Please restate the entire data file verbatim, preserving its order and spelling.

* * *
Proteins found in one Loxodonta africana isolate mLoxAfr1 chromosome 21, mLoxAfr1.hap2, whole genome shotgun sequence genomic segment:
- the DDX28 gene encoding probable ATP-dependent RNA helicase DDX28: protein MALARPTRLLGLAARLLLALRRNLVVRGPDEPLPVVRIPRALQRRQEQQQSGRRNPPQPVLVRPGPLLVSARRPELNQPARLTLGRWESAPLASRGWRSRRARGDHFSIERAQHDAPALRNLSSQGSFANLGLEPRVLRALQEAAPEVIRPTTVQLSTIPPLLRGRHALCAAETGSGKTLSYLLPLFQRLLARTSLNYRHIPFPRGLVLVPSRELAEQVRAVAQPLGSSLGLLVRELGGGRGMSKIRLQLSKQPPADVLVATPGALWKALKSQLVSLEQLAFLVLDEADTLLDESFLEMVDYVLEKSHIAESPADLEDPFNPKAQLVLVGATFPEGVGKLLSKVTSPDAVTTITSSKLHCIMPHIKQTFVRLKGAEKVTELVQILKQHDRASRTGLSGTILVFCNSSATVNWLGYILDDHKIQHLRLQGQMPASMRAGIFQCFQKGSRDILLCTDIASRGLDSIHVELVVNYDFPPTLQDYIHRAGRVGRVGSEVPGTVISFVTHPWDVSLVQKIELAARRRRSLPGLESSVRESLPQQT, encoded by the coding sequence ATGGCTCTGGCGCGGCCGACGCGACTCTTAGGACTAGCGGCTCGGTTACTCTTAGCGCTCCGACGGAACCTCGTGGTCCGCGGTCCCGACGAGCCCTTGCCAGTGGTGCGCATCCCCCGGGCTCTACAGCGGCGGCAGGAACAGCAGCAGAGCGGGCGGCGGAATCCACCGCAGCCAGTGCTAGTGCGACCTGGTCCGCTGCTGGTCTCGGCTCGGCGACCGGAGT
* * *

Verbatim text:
Proteins found in one Loxodonta africana isolate mLoxAfr1 chromosome 21, mLoxAfr1.hap2, whole genome shotgun sequence genomic segment:
- the DDX28 gene encoding probable ATP-dependent RNA helicase DDX28: protein MALARPTRLLGLAARLLLALRRNLVVRGPDEPLPVVRIPRALQRRQEQQQSGRRNPPQPVLVRPGPLLVSARRPELNQPARLTLGRWESAPLASRGWRSRRARGDHFSIERAQHDAPALRNLSSQGSFANLGLEPRVLRALQEAAPEVIRPTTVQLSTIPPLLRGRHALCAAETGSGKTLSYLLPLFQRLLARTSLNYRHIPFPRGLVLVPSRELAEQVRAVAQPLGSSLGLLVRELGGGRGMSKIRLQLSKQPPADVLVATPGALWKALKSQLVSLEQLAFLVLDEADTLLDESFLEMVDYVLEKSHIAESPADLEDPFNPKAQLVLVGATFPEGVGKLLSKVTSPDAVTTITSSKLHCIMPHIKQTFVRLKGAEKVTELVQILKQHDRASRTGLSGTILVFCNSSATVNWLGYILDDHKIQHLRLQGQMPASMRAGIFQCFQKGSRDILLCTDIASRGLDSIHVELVVNYDFPPTLQDYIHRAGRVGRVGSEVPGTVISFVTHPWDVSLVQKIELAARRRRSLPGLESSVRESLPQQT, encoded by the coding sequence ATGGCTCTGGCGCGGCCGACGCGACTCTTAGGACTAGCGGCTCGGTTACTCTTAGCGCTCCGACGGAACCTCGTGGTCCGCGGTCCCGACGAGCCCTTGCCAGTGGTGCGCATCCCCCGGGCTCTACAGCGGCGGCAGGAACAGCAGCAGAGCGGGCGGCGGAATCCACCGCAGCCAGTGCTAGTGCGACCTGGTCCGCTGCTGGTCTCGGCTCGGCGACCGGAGT